EAST LANSING, Mich.—Michigan State missed chances to beat a top-ranked team without anyone playing defense.
Tom Izzo, though, refused to blame his team's woes at the free throw line for helping No. 1 Indiana beat the fourth-ranked Spartans 72-68 Tuesday night.
"Games aren't lost with free throws at the end," Izzo said.
This one was won by Victor Oladipo.
Oladipo 's go-ahead putback, dunk and free throws in the final minute gave him 19 points to go along with nine rebounds, five steals and a block.
"Oladipo is just a refuse-to-lose guy," Izzo said. "Winning time, he made the plays."
Indiana (24-3, 12-2 Big Ten) broke a first-place tie in the conference—with four games left in the regular season—and moved a step closer toward earning top seeding next month in the NCAA tournament. The Hoosiers had lost 17 straight—since 1991—on the road against the Spartans.
"Most of those guys weren't alive," Indiana coach Tom Crean said. "It didn't affect them."
Perhaps pressure got to the Spartans when they had chances to extend their lead late in the game, and to possibly push the game to overtime.
Trailing by three with 3.7 seconds left, Gary Harris was fouled on a 3-point attempt. He missed the first one—setting off sighs in the sold-out arena—and after making the second, he deliberately missed the third. Indiana got the rebound—Oladipo got to it, of course—and he hit two free throws to seal the win.
"We were right there," Gary Harris said somberly. "And, we could've won."
Keith Appling had missed the front end of a one and one with a little more than a minute left.
"I'd say I was more upset than surprised," he said.
Michigan State (22-5, 11-3) had won five straight and 11 of 12 with its only loss during the stretch at Indiana.
Oladipo, who sprained his left ankle in his last game, had 21 points, seven rebounds, six steals and three blocks in last month's five-point win against the Spartans.
Crean insisted that the junior shooting guard "wasn't even close" to 100-percent healthy.
"There's no doubt his foot hurt," Crean said. "That mind was right, and that was the biggest thing."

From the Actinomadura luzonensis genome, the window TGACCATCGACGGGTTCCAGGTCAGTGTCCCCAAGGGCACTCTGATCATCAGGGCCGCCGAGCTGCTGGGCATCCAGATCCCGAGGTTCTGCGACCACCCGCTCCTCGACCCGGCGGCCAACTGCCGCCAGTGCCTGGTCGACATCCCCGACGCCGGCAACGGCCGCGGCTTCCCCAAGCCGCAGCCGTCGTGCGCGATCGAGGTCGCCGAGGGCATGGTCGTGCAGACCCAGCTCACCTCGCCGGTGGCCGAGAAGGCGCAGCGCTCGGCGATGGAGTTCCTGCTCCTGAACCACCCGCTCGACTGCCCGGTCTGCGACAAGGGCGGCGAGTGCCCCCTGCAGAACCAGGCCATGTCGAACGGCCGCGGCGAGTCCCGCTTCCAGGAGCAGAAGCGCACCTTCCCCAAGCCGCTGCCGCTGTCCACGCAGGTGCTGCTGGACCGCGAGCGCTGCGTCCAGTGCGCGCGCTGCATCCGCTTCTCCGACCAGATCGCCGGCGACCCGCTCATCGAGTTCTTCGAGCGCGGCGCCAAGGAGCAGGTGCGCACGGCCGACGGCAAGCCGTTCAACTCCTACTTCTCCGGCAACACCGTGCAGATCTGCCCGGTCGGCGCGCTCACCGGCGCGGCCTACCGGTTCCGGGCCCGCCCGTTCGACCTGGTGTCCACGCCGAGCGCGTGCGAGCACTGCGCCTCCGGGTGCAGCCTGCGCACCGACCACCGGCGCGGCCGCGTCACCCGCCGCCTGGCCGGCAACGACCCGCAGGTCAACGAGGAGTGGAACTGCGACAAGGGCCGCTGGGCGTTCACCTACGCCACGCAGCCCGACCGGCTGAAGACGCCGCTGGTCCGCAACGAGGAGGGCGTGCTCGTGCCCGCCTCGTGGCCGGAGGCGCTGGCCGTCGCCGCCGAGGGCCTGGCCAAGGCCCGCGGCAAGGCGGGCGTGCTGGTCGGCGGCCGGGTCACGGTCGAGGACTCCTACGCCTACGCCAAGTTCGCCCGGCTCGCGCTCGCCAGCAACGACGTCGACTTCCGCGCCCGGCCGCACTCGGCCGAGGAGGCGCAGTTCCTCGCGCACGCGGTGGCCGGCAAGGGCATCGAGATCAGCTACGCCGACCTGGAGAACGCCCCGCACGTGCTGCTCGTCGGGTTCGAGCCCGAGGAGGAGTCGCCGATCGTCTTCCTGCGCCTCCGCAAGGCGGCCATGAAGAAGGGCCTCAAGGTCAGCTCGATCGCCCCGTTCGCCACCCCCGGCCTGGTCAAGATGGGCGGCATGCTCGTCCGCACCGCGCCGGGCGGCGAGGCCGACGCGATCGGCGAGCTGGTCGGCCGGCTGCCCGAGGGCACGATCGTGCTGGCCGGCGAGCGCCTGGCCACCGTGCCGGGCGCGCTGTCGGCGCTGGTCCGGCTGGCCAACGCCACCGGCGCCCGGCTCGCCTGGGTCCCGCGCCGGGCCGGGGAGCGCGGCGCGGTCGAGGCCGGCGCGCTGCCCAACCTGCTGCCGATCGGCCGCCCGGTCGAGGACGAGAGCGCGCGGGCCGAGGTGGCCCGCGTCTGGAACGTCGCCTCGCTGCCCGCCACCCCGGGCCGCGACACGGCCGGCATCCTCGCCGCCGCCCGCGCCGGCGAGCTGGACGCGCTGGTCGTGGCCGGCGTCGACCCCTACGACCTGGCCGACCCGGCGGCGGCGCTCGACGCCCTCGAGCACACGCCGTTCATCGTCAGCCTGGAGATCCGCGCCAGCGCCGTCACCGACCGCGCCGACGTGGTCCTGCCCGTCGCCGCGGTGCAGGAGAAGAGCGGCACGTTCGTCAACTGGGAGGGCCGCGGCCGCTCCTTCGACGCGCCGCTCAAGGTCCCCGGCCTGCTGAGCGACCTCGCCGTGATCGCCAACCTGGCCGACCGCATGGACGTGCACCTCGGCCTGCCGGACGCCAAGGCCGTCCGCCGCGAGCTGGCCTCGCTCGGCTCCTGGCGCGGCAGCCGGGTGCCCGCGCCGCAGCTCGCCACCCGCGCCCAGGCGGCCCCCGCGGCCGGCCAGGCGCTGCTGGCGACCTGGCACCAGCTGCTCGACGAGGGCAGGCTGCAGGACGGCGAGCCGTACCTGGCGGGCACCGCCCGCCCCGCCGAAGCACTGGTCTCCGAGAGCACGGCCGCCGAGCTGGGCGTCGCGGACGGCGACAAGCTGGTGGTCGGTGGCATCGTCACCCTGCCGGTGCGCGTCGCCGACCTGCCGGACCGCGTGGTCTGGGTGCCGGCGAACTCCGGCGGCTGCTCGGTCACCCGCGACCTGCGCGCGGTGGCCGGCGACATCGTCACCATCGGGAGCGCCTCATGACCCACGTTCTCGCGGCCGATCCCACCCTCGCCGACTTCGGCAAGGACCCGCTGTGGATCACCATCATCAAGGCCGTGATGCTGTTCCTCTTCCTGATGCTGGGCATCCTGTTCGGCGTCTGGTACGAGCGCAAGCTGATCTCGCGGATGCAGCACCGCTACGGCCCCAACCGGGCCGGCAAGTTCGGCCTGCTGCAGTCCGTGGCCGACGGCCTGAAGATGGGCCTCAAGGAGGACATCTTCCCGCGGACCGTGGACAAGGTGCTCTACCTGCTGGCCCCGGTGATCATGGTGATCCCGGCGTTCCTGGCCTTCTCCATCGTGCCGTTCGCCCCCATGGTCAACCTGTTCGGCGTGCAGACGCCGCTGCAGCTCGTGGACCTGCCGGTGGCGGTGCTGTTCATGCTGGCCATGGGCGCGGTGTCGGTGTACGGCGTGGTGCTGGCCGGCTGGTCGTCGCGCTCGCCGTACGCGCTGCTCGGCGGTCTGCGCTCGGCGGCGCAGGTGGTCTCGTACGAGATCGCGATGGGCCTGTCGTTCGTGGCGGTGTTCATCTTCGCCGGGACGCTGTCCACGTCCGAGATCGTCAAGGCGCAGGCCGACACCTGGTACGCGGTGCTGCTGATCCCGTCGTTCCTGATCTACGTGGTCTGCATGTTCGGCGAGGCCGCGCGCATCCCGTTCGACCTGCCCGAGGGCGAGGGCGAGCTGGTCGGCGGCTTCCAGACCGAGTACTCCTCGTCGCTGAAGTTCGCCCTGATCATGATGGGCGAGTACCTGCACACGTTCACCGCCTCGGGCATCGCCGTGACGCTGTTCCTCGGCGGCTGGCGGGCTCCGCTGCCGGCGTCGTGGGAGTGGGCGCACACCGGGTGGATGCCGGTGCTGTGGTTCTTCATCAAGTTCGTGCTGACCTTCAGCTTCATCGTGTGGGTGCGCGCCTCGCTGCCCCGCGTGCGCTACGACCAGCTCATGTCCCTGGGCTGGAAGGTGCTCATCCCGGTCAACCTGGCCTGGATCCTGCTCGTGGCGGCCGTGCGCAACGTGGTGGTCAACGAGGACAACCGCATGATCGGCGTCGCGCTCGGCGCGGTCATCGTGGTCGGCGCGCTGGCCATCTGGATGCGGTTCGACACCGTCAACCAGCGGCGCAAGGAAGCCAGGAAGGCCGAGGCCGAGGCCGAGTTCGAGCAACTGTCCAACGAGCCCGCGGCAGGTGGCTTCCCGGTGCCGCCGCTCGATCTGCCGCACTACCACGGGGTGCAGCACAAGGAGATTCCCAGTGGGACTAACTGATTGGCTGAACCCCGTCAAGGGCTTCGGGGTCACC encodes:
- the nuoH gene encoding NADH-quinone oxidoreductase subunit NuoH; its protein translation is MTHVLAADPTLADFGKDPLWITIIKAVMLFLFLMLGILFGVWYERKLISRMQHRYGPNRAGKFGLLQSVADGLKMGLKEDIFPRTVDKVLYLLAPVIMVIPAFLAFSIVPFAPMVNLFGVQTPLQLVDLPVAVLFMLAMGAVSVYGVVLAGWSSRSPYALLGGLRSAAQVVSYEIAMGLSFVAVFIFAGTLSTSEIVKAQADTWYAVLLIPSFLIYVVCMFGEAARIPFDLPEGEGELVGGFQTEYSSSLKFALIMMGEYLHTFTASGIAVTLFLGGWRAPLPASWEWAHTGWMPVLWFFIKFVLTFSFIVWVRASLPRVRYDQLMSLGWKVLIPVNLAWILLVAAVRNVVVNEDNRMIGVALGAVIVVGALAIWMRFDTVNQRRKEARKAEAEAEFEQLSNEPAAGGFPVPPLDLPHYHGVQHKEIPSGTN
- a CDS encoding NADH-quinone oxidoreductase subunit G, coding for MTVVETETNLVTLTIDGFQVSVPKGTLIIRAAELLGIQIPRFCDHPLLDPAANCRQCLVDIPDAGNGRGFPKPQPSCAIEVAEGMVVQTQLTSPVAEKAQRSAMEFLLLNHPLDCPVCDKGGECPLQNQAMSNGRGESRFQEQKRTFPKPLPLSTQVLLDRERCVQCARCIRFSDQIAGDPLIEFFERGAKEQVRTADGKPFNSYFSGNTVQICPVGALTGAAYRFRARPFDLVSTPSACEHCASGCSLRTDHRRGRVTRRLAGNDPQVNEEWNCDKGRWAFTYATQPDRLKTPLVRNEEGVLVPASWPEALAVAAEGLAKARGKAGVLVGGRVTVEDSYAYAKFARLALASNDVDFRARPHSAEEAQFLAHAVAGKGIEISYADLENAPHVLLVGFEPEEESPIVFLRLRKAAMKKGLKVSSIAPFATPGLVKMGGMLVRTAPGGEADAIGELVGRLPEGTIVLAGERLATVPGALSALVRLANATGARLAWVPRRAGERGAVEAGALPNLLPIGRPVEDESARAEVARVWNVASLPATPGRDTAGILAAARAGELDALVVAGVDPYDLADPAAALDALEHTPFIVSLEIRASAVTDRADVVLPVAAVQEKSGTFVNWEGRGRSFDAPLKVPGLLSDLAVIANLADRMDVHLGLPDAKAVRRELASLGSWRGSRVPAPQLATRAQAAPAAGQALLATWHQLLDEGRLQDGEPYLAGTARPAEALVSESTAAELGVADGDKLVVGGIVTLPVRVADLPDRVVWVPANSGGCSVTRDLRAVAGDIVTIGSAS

Cody Zeller had 17 points—nearly doubling what he had in the previous matchup against Michigan State—while Jordan Hulls and Christian Watford scored 12 each for the Hoosiers.
Harris had 19 points, Adreian Payne scored 17 and the rest of their teammates struggled offensively.
Appling, Michigan State's leading scorer, was held to six points on 1-of-8 shooting.
"My quarterback struggled a little bit," Izzo said.
Branden Dawson scored eight and Derrick Nix had eight points and some of his contributions offensively late in the game looked like they were going to lead to a win.
Nix made a go-ahead shot—after grabbing rebounds off two of his misses—to put Michigan State ahead 64-63 lead with 3:08 left and scored again in the post on its next possession.
Harris made one of two free throws with 1:38 remaining to give the Spartans a game-high, four-point lead.
Watford responded with a three-point play on the ensuing possession to pull Indiana within a point and Oladipo did the rest.
"It was a huge win for us," Oladipo said. "We've come a long way."
The game marked the first time two top-five teams have met at the Breslin Center.
It was the third matchup of top-four teams in college basketball this season, and the second for Indiana, which beat then top-ranked Michigan It's just the fourth with a pair of Big Ten teams since 1997.
The highly anticipated and hyped game lived up to the billing with end-to-end action, scrambles for loose balls, 3-point shots, blocks in the lane and plenty of physical play.
"We didn't answer the bell," Izzo lamented.